Does the CB Post know what ‘open’ means?



RANT & RAVE: For questionable business expenses. The Richmond County Council expense scandal, which involves charges for such goodies as airline ticket changes for a spouse, valet parking and liquor store charges, has now made its way to the Nova Scotia Ombudsman’s Office thanks to complaints issues by several area residents. The investigation is expected to take several months and while acting ombudsman Christine Delisle-Brennan won’t commit at this point to publicly revealing its findings we can only imagine the negative reaction if the report doesn’t reach the light of day. In the meantime, we applaud the efforts of local citizens, including Germaine MacDonald of St. Peter’s, who have filed Freedom of Information requests in order to check council expense claims for themselves. MacDonald is currently pouring over 3,000 pages of travel expenses filed over the past six years to determine for herself if any taxpayers’ money was used inappropriately. Too bad council just didn’t hand over the information in the first place, right? (Cape Breton Post, 28 March 2016)

RAVE: For open government. Good on Cape Breton Regional Municipality for asking the provincial ombudsman’s office for permission to make a report on the setting of terms for the sale of Archibald Wharf in North Sydney public. It did so even though the report labelled the terms as “reasonable” but also identified some deficiencies in council’s handling of the issue, one being the 30-day timeline for purchasing the property (which was a former park/playground) didn’t leave enough time for meaningful public consultation. Cynics might argue that CBRM only released the report in order to get in front of some of the deficiencies expressed by the ombudsman. Maybe so but we’ll take a government releasing information on its own any day. See Richmond County Council for the wisdom of the opposite approach. (Cape Breton Post, 28 March 2016)

Okay, I’m not saying Richmond County councillors don’t have some ‘splainin’ to do. I’ve been looking at some of the expenses detailed by residents on their Facebook page and “28 shots of liquor” and a “4 pm bucket of KFC” sounds like the answer to “Describe your perfect first date” on a backwoods version of “The Bachelor.” It doesn’t sound like expenses incurred while conducting County business.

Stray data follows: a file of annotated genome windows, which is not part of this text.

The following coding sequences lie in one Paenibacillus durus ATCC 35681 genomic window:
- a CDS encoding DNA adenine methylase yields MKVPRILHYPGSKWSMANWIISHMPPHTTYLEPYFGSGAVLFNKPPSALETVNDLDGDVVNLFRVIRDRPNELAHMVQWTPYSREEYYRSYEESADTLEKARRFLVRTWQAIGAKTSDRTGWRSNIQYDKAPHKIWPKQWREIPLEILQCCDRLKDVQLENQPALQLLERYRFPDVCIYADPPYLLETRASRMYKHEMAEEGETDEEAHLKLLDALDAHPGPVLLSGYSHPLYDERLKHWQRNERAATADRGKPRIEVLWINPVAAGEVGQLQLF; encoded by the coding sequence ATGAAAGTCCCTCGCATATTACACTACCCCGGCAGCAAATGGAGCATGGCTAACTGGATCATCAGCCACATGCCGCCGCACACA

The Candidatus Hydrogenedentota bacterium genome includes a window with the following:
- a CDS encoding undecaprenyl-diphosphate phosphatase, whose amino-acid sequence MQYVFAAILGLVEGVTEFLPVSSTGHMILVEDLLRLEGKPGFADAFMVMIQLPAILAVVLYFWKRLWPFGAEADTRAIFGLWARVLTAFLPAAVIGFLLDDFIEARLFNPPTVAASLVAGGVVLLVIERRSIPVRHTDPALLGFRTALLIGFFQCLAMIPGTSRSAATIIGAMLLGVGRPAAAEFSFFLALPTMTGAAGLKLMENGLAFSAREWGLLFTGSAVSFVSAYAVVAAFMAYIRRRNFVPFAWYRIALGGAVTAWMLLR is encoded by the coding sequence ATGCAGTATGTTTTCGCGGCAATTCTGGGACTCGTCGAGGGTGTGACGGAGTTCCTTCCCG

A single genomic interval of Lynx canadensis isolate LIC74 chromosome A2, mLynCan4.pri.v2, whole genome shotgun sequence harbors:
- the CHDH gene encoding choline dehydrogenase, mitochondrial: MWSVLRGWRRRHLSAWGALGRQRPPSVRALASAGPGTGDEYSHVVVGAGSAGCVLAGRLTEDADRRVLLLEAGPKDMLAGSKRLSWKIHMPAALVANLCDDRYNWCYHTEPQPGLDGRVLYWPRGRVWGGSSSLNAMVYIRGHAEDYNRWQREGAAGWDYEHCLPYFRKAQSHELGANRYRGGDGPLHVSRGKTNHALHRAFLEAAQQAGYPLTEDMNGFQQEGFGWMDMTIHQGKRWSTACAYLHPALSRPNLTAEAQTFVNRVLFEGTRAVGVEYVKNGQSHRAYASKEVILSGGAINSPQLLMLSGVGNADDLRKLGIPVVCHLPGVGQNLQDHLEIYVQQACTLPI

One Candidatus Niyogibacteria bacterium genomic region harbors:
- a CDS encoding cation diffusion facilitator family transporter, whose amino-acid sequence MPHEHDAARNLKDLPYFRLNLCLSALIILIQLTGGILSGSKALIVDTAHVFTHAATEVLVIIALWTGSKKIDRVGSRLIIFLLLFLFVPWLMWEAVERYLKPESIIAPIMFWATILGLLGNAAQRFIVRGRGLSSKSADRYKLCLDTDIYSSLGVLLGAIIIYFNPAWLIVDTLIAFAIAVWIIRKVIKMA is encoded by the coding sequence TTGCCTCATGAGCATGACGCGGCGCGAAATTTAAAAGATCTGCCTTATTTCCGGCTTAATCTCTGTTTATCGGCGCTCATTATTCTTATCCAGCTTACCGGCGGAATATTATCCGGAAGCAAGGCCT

So I, too, applaud Richmond citizens for demanding answers.

But if I were trying to find a shining example of transparency for Richmond Council to emulate, I don’t think I’d look to the CBRM.

And I don’t think releasing a report that says you rushed a land sale, failed to ensure adequate public consultation and need to draft a policy on “public participation” makes you a Poster Child for open government.

What I do think is that the Post (and by Post I mean, the editorial board) has a blind spot: our paper of record sees anything to do with the Port (like the Archibald’s Wharf sale) as progress, and any criticism of it as negativity or its close cousin, cynicism. But don’t take my word for it, read what the Post itself had to say.

In a November 2015 “rant” about CBRM Mayor Cecil Clark’s “mystery trips,” the Post admitted it had only discovered through “unofficial channels” that Clarke was going to China for 10 days and decried his lack of transparency. By the end of the paragraph, however, all was forgiven, because PORT.

“…[W]e believe all efforts related to port development are vitally important to CBRM, Cape Breton Island and the province. The potential is enormous. As such, we support, at this point, the vision for making it happen.”

So go to China without telling anyone, meet repeatedly in camera, rush the sale of a waterfront recreational property, choose a Port Corp CEO in secret, stack the Port board with elected officials, spend the $2.5 million left over from the harbor dredge, contract port marketers with no port marketing experience, pay $1.2 million for a few acres of land and some rotting wharves in Point Edward, the Post will let it slide. But woe betide anyone whose questionable behavior is not in support of the Almighty Port.

That double standard was on full display Tuesday, when the paper featured District 8 Councillor Kevin Saccary on the front page. Arms crossed, jaw set, he denounced the shenanigans at Destination Louisbourg (where organizers choosing a new executive director employed a modified version of the Dick Cheney approach to hiring—interview a number of qualified candidates, pick yourself). The denunciation, however, rang hollow from the lips of an elected official serving on the board of the “arm’s length” Port of Sydney Development Corporation.

It sounded downright ludicrous, in fact, coming from someone who swallowed Mayor Clarke’s “political” appointments (an executive assistant and a spokesperson), who accepted the behind-the-scenes secondment of Marlene Usher as CEO of the Port of Sydney Corporation, who saw no problem in awarding an exclusive marketing contract to Harbor Port Development Partners, who suggested during the Port AGM that the joint checking account he shared with his wife was a good analogy for the financial relationship between the CBRM and the Port of Sydney.

But it’s your call Cape Breton Post, so by all means, let the councillor launch the Campaign to Re-elect Kevin Saccary on your front page; heck, let him weigh in on the Destination Louisbourg hiring. But slip in a question or two about the Port of Sydney and his own conflict of interest, why don’t you? If the CBRM is as “open” as you say it is, he’ll be delighted to answer.


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